Jack Shadbot was inspired in his formative years by hi contact with Emily Carr and with her brooding works portraying the remnants of Indian villages against the overwhelming wilderness. He made sketches of Indian artifacts and the Cowichan Reserve in the 1930s, but it was only after World War II that elements of Indian art began tooshow up in his style. Marjoria Halpin finds in the changes in the way Indian forms occur in Shadbolt’s paintings an appropriate expression of the changing attitudes of British Columbians to native society and the political will the native people now manifest. As she demonstrates, the place of Indian motifs in Shadbolt’s painting can be broadly correlated with the cultural quickening of Indian society in recent years.
From the late 1940s until his 1969 retrospective, Shadbolt chiefly used details form Indian sculptures as elements in highly designed watercolours. Subsequently, they became part of more generalized primitives, combining with elements of tribal art of the Southwestern United States and Melanesia. But in the 1980s, the coastal artifacts have become wholly integrated yet autonomous forms in the paintings.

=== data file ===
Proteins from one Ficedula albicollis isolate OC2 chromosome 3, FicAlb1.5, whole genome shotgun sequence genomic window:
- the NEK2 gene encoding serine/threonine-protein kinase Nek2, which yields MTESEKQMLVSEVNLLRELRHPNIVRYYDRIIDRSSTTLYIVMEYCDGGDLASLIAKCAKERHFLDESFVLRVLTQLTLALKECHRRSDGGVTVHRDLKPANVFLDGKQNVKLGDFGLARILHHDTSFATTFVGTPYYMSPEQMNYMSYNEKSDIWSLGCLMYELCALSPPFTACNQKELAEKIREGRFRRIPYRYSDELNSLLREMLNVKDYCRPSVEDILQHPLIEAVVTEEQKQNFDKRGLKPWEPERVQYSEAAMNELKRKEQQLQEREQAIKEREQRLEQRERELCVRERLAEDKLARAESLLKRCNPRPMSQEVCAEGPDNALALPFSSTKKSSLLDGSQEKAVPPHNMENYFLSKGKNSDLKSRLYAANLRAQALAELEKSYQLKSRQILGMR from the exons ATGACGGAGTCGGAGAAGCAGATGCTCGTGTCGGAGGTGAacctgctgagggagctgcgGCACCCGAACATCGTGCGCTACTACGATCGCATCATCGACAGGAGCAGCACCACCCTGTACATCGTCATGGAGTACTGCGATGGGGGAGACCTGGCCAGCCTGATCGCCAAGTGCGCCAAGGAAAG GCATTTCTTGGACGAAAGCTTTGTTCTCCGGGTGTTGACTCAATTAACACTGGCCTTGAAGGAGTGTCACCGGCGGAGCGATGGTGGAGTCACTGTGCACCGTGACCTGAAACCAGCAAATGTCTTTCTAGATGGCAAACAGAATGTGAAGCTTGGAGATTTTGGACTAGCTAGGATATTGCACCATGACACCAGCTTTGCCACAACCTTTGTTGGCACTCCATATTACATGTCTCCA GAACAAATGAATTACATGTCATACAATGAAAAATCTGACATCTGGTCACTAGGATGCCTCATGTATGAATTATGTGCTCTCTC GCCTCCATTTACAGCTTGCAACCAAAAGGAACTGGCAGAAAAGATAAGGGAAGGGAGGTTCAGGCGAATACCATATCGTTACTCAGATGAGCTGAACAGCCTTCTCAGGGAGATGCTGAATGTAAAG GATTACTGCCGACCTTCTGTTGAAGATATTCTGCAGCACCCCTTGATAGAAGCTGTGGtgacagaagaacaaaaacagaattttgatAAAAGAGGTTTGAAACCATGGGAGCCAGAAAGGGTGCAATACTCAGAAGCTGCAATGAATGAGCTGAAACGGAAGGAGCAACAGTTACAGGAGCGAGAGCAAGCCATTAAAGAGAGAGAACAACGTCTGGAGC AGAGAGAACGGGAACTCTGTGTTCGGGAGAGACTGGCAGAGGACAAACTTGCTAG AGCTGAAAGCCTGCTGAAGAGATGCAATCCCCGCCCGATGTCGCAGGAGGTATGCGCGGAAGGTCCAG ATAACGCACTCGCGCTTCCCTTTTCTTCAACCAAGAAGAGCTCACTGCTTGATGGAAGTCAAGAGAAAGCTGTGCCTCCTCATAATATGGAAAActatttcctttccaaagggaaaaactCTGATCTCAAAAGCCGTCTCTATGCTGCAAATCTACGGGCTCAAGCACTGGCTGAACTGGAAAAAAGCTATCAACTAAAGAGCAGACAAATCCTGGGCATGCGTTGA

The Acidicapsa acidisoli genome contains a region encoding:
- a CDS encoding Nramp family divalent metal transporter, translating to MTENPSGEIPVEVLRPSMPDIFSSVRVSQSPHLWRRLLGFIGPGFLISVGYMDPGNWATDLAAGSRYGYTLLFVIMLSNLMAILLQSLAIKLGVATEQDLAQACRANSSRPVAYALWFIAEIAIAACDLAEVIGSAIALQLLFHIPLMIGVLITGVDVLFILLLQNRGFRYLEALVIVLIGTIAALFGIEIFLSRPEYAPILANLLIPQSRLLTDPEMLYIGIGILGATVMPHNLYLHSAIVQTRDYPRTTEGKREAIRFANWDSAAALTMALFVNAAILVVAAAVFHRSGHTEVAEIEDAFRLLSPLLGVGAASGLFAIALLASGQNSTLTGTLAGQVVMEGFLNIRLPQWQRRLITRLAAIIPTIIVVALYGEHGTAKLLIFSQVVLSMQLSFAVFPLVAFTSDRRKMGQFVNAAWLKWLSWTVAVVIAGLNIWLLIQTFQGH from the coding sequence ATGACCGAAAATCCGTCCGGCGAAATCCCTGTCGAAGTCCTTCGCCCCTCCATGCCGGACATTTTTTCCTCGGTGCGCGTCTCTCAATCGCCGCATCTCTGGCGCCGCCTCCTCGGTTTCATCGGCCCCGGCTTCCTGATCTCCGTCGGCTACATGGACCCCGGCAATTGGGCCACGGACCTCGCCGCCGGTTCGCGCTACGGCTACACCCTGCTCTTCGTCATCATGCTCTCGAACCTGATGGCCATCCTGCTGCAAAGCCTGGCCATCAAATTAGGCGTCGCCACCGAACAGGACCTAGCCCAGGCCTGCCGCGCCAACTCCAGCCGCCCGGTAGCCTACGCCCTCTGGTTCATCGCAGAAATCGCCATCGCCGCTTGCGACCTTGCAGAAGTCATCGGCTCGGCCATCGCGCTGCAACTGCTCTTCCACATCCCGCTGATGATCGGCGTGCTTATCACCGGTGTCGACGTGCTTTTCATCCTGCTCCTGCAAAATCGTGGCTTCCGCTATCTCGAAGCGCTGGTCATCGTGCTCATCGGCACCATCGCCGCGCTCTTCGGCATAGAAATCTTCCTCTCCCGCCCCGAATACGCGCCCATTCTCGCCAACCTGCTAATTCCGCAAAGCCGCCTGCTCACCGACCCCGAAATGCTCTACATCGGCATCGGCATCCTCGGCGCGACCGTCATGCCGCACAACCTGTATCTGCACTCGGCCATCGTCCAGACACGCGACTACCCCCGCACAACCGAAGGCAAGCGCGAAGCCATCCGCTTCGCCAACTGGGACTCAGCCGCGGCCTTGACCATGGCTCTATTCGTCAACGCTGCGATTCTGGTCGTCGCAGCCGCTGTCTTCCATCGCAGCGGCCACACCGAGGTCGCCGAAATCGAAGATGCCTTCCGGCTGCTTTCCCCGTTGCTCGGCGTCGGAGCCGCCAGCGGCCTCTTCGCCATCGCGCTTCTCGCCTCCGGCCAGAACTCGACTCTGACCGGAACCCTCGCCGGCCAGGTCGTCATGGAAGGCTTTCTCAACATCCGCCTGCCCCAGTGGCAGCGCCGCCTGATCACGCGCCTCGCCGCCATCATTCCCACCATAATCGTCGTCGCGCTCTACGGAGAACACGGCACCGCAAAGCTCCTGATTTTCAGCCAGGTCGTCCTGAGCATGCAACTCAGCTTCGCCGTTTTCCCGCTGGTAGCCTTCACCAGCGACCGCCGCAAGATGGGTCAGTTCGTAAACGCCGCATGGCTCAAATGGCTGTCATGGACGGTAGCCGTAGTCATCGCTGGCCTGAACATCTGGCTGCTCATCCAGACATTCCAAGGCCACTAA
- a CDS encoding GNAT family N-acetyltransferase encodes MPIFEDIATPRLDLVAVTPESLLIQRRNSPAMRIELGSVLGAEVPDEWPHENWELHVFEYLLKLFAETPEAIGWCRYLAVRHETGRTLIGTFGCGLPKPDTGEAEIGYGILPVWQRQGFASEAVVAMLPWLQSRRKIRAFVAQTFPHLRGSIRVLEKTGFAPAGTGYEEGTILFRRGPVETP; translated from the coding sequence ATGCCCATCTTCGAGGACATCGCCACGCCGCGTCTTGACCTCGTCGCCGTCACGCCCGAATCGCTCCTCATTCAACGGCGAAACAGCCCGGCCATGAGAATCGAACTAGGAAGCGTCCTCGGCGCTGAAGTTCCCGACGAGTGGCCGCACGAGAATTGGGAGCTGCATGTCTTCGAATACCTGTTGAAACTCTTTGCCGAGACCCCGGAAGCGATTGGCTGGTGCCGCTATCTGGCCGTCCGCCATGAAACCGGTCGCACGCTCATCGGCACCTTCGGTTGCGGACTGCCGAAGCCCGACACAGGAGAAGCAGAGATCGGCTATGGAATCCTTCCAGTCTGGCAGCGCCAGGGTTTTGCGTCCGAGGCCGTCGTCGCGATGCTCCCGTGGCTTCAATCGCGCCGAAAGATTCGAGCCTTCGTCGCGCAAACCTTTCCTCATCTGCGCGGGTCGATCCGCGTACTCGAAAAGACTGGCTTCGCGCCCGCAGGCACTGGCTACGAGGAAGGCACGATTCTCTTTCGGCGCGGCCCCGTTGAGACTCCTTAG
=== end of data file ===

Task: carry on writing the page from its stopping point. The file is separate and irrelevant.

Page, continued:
Though Jack Shadbolt has never been an ideological artist, he recognizes that his recent works make direct political statements. But he believes his expression of his feelings must continue to be in poetic rather than literal terms. Shadbolt’s paintings reveal his emotional sympathy with Kwagiutl, Haida, and Tlingig forms and his deep response to the Indians’ spiritual and historic preseence in the British Columbia environment.
Marjorie Halpin adds an informative and intriguing commentary to the growing body of critical literature on Jack Shadbolt and the varous movements of which he has been a part. Significantly too, she stresse sthe commonality between Canadian native and non-native artists in addressing universal artistic concerns.